Updated: August 27, 2021 8:10:46 am
Terming it as a “feather in the cap”, the Delhi government claimed Thursday the city has the maximum number of CCTVs per square mile with “highly secure” feeds.
“I feel proud to say that Delhi beat cities like Shanghai, New York and London with the most CCTV cameras per square mile across the world. At first, Delhi has 1,826 cameras, while at second, London has 1,138 cameras per square mile. My compliments to the Delhi government’s officers and engineers who worked on the project like a mission and achieved the feat in such a short time,” CM Arvind Kejriwal tweeted.
The government has so far installed 2.75 lakh CCTVs across 67 out of 70 constituencies in Delhi. A survey is currently underway to identify spots to install 1.38 lakh more CCTVs.
Kejriwal’s tweet drew criticism from Internet Freedom Foundation (IFF), a digital rights advocacy group which had in 2019 served a legal notice to Kejriwal citing the absence of a legal framework governing the footage recorded through these cameras and demanded that their installation be halted.
“CCTV deployment is without any legal basis or safeguards. As per a non-legal SOP (Standard Operating Procedure) footage from CCTVs is shared with RWAs and Market Associations. This is encouraging private, warrantless surveillance across Delhi,” the IFF tweeted.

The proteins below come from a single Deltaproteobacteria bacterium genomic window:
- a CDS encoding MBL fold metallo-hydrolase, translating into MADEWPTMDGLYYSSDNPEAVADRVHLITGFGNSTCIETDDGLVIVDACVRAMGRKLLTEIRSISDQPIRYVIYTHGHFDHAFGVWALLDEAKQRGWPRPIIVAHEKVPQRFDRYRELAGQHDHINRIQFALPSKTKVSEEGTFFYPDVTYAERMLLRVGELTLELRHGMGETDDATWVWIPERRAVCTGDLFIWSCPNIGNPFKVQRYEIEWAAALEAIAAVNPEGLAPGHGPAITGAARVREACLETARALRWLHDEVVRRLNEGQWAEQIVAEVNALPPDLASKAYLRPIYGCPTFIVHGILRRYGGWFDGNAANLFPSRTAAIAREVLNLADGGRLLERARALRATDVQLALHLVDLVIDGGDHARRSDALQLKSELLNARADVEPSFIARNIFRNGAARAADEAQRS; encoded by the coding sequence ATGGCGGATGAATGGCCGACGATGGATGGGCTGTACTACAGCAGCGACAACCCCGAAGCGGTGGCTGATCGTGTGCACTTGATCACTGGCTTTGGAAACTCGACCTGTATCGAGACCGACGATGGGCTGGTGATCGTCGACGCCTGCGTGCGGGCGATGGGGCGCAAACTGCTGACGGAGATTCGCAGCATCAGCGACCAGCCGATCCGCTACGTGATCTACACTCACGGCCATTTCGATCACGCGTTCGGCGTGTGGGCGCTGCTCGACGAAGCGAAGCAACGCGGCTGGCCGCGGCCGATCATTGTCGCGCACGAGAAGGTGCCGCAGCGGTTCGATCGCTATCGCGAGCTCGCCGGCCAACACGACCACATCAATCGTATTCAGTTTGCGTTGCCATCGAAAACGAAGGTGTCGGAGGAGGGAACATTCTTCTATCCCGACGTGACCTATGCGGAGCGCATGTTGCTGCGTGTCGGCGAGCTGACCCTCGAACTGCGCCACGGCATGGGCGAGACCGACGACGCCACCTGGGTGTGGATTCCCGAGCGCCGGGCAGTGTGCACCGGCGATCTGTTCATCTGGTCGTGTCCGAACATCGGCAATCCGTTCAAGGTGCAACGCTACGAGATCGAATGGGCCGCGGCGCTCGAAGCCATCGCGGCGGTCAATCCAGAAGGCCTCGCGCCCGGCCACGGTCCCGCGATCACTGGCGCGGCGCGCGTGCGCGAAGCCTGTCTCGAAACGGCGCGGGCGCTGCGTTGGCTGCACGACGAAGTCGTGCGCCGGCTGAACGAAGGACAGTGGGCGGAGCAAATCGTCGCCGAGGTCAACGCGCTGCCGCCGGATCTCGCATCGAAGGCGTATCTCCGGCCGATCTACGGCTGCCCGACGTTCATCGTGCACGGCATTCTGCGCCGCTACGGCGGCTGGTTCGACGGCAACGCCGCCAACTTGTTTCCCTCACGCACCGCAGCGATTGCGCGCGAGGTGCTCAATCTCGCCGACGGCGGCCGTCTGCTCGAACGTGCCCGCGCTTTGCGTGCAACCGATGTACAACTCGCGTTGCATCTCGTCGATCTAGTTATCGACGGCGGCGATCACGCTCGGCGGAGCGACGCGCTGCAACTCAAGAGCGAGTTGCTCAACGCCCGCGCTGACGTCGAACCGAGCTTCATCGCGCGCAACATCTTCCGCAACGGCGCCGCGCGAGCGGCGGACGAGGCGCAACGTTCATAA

In its statement, the government sought to address the concerns on privacy: “All CCTV feeds are highly secure, with hardware monitored by the community, feeds accessible only to authorised users, and system itself capable of automatic health checkups to detect disturbances and intrusions of the connections. The government ensures the security and privacy of all feeds collected”.
A draft SOP drawn up by a panel formed by the L- G had touched upon the privacy aspect and potential misuse of footage.
📣 The Indian Express is now on Telegram. Click here to join our channel (@indianexpress) and stay updated with the latest headlines
- The Indian Express website has been rated GREEN for its credibility and trustworthiness by Newsguard, a global service that rates news sources for their journalistic standards.